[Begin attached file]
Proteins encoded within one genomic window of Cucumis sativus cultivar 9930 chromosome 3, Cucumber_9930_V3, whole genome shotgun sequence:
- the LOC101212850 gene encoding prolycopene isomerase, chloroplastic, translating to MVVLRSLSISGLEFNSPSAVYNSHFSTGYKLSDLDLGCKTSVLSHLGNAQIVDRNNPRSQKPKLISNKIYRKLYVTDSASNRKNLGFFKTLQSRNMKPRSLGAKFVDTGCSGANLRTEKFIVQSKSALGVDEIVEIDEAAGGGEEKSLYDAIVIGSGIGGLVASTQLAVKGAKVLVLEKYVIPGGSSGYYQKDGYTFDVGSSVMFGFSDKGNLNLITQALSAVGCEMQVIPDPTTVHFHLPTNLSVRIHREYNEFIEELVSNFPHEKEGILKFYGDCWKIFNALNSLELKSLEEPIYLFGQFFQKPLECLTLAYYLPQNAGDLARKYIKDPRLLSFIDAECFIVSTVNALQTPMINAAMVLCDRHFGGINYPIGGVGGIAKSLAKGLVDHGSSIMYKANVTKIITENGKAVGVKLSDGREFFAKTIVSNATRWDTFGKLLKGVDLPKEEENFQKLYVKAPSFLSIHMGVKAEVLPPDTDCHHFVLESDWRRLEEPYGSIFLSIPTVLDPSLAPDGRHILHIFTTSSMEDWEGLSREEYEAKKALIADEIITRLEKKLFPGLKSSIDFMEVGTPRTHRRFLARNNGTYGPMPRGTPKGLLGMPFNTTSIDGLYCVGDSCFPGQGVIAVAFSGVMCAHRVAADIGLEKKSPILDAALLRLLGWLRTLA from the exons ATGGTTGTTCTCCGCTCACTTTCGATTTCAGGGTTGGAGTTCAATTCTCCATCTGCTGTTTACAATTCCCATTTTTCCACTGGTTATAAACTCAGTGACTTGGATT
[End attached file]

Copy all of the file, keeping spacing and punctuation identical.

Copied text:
Proteins encoded within one genomic window of Cucumis sativus cultivar 9930 chromosome 3, Cucumber_9930_V3, whole genome shotgun sequence:
- the LOC101212850 gene encoding prolycopene isomerase, chloroplastic, translating to MVVLRSLSISGLEFNSPSAVYNSHFSTGYKLSDLDLGCKTSVLSHLGNAQIVDRNNPRSQKPKLISNKIYRKLYVTDSASNRKNLGFFKTLQSRNMKPRSLGAKFVDTGCSGANLRTEKFIVQSKSALGVDEIVEIDEAAGGGEEKSLYDAIVIGSGIGGLVASTQLAVKGAKVLVLEKYVIPGGSSGYYQKDGYTFDVGSSVMFGFSDKGNLNLITQALSAVGCEMQVIPDPTTVHFHLPTNLSVRIHREYNEFIEELVSNFPHEKEGILKFYGDCWKIFNALNSLELKSLEEPIYLFGQFFQKPLECLTLAYYLPQNAGDLARKYIKDPRLLSFIDAECFIVSTVNALQTPMINAAMVLCDRHFGGINYPIGGVGGIAKSLAKGLVDHGSSIMYKANVTKIITENGKAVGVKLSDGREFFAKTIVSNATRWDTFGKLLKGVDLPKEEENFQKLYVKAPSFLSIHMGVKAEVLPPDTDCHHFVLESDWRRLEEPYGSIFLSIPTVLDPSLAPDGRHILHIFTTSSMEDWEGLSREEYEAKKALIADEIITRLEKKLFPGLKSSIDFMEVGTPRTHRRFLARNNGTYGPMPRGTPKGLLGMPFNTTSIDGLYCVGDSCFPGQGVIAVAFSGVMCAHRVAADIGLEKKSPILDAALLRLLGWLRTLA from the exons ATGGTTGTTCTCCGCTCACTTTCGATTTCAGGGTTGGAGTTCAATTCTCCATCTGCTGTTTACAATTCCCATTTTTCCACTGGTTATAAACTCAGTGACTTGGATT